WASHINGTON — Republicans had a satisfying Election Day last week, particularly in Virginia, where Glenn Youngkin captured the governor’s mansion after former President Donald Trump lost the state by 10 points in 2020. There were a number of factors behind that big swing; one of the biggest was the GOP’s strength in the rural parts of the state.

One question going into the election was whether rural voters, who were so crucial to Trump’s coalition, would show up. Tuesday provided a resounding answer.

Republicans didn’t just run up the margins in the rural parts of Virginia; they cranked up turnout, as well.

President Joe Biden lost rural Virginia by about 6 points last year. The loss wasn’t a surprise; Republicans generally do better in rural communities than Democrats. But that was a close margin.

Tuesday, one year later, Democrat Terry McAuliffe lost the rural vote in Virginia by 27 points in his bid to be governor. The margin was four times larger than Biden’s.

And the size of the loss has impacts elsewhere in the state. Even if Democrats rightly think of themselves as the party of urban America, margins matter. Making up a 26-point rural deficit in cities and suburbs is much harder than making up a 6-point gap.

Adding to the Democrats’ problems in Virginia was just how revved up voters in rural communities were. They turned out in big numbers.

In 2020, rural voters produced 16 percent of the total ballots in Virginia. In 2021, those voters produced 19 percent of the total.

The 3-point difference might not sound like a lot, but it adds up to tens of thousands of votes. The impact of the bigger Republican rural margins grows as the rural slice of the pie gets bigger, and the slice got quite a bit bigger Tuesday.

Consider the impact in the 20 least populous communities in Virginia (that includes counties and independent cities). In 2017, Democratic Gov. Ralph Northam lost them, but not by the same margins and not with the same turnout as last week.

Four years ago, Northam won the governor’s race comfortably by 9 points. Big margins in the northern part of the state were key, but even in smaller communities, he kept it relatively close.

On Tuesday, McAuliffe lost those same counties by 27 points, but because of higher turnout, his net loss in the vote was more than twice as great. Youngkin netted more than 16,000 votes out of those counties.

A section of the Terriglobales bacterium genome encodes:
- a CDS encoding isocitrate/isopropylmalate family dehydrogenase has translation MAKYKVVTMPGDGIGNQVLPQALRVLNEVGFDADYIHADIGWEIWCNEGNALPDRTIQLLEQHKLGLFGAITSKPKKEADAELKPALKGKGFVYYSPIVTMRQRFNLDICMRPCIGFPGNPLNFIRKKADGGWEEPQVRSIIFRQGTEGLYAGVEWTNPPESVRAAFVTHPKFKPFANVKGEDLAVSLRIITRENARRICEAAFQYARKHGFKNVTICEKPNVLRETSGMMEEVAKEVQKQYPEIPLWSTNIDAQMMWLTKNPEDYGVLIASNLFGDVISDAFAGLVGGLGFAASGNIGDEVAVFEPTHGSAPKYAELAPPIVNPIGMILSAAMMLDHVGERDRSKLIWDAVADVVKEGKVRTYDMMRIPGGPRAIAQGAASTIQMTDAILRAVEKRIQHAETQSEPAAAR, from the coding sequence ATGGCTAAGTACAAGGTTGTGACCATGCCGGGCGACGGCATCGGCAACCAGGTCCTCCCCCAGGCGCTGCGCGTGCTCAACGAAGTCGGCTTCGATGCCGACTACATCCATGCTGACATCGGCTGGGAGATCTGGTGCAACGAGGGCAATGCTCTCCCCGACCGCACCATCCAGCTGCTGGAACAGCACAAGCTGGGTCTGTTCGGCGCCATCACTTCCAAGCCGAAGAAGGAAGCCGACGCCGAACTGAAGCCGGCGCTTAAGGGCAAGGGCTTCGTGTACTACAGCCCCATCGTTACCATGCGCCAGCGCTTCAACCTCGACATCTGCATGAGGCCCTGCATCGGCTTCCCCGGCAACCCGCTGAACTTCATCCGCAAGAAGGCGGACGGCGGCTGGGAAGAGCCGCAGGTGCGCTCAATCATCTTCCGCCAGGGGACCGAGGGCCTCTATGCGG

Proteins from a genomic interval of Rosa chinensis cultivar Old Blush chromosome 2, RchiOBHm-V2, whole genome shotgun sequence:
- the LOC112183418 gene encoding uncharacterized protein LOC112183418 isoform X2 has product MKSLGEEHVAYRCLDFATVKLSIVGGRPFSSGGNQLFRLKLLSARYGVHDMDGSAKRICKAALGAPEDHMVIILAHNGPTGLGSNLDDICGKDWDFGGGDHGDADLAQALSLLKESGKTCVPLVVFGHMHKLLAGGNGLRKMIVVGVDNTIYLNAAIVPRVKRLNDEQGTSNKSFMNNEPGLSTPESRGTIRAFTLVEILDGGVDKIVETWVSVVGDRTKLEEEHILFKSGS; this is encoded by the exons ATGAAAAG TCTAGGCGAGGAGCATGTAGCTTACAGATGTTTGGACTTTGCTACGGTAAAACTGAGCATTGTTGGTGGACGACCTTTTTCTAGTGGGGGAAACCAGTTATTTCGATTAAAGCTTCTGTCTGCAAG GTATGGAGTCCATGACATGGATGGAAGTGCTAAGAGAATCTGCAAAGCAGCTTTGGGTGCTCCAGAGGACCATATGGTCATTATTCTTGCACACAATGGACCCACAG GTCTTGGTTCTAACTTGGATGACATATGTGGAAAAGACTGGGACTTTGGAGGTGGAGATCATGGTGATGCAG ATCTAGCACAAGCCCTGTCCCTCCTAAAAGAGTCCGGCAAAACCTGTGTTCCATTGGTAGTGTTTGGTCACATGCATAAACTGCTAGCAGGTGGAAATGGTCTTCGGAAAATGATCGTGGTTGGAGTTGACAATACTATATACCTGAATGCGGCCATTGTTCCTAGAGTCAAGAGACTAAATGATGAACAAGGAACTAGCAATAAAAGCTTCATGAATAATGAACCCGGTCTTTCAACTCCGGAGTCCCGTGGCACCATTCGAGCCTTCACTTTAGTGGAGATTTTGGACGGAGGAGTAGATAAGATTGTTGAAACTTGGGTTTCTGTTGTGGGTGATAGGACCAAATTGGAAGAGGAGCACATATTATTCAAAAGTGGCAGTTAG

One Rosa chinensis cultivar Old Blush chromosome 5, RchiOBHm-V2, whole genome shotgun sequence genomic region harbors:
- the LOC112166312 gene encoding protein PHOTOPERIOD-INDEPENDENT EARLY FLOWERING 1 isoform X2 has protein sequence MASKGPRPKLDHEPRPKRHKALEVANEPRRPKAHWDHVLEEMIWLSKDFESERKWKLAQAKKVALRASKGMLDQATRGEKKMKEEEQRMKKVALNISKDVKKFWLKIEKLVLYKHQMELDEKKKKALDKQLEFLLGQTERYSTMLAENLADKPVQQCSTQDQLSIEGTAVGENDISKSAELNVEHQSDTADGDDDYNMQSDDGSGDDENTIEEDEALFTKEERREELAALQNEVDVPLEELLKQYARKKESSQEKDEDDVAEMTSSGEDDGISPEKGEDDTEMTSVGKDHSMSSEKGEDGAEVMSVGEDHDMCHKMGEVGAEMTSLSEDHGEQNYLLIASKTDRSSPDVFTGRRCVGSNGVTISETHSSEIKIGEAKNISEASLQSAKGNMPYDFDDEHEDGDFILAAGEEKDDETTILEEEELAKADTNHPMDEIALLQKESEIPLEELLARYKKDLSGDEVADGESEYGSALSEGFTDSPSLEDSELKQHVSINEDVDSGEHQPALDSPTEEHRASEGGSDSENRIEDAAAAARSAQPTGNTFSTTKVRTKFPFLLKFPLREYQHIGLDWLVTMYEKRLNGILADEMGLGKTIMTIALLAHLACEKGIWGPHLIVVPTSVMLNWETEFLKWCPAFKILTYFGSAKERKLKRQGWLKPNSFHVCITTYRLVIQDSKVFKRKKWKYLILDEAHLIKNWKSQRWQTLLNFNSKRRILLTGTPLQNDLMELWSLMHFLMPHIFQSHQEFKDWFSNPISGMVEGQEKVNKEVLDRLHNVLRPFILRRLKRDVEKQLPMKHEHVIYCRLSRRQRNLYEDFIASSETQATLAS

In fact, in those 20 counties, McAuliffe won slightly more votes than Northam did in 2017. He got 109 percent of Northam’s vote total. But in the same counties, Youngkin did far better. He won 141 percent of the votes Republican Ed Gillespie won in 2017.

Those kinds of numbers were replicated across the state in the south and the west, where there are rural communities that tend to vote Republican.

None of this means that the rural surge is the sole reason for the outcome. Across the state, in fact, Youngkin seemed to do a better job of bringing out Trump voters than McAuliffe did at bringing out Biden voters. And if McAuliffe had just drawn more votes out of Northern Virginia and gotten Democratic turnout levels closer to 2020, he might have eked out a win.

But after last year, many political observers wondered about rural turnout in a post-Trump world. Would those voters come out without their man in the White House? The answer, for this year anyway, sure looks like a yes. And for Democrats, that’s a problem.

It’s fine being the party of urban (and much of suburban) America, but there’s a difference between losing rural areas by 10 or 15 as opposed to 25 or 30 points. The latter leaves much less margin for error.

And if rural voters are charged up the way they were Tuesday, Democrats are going to need make those places at least a little more competitive.

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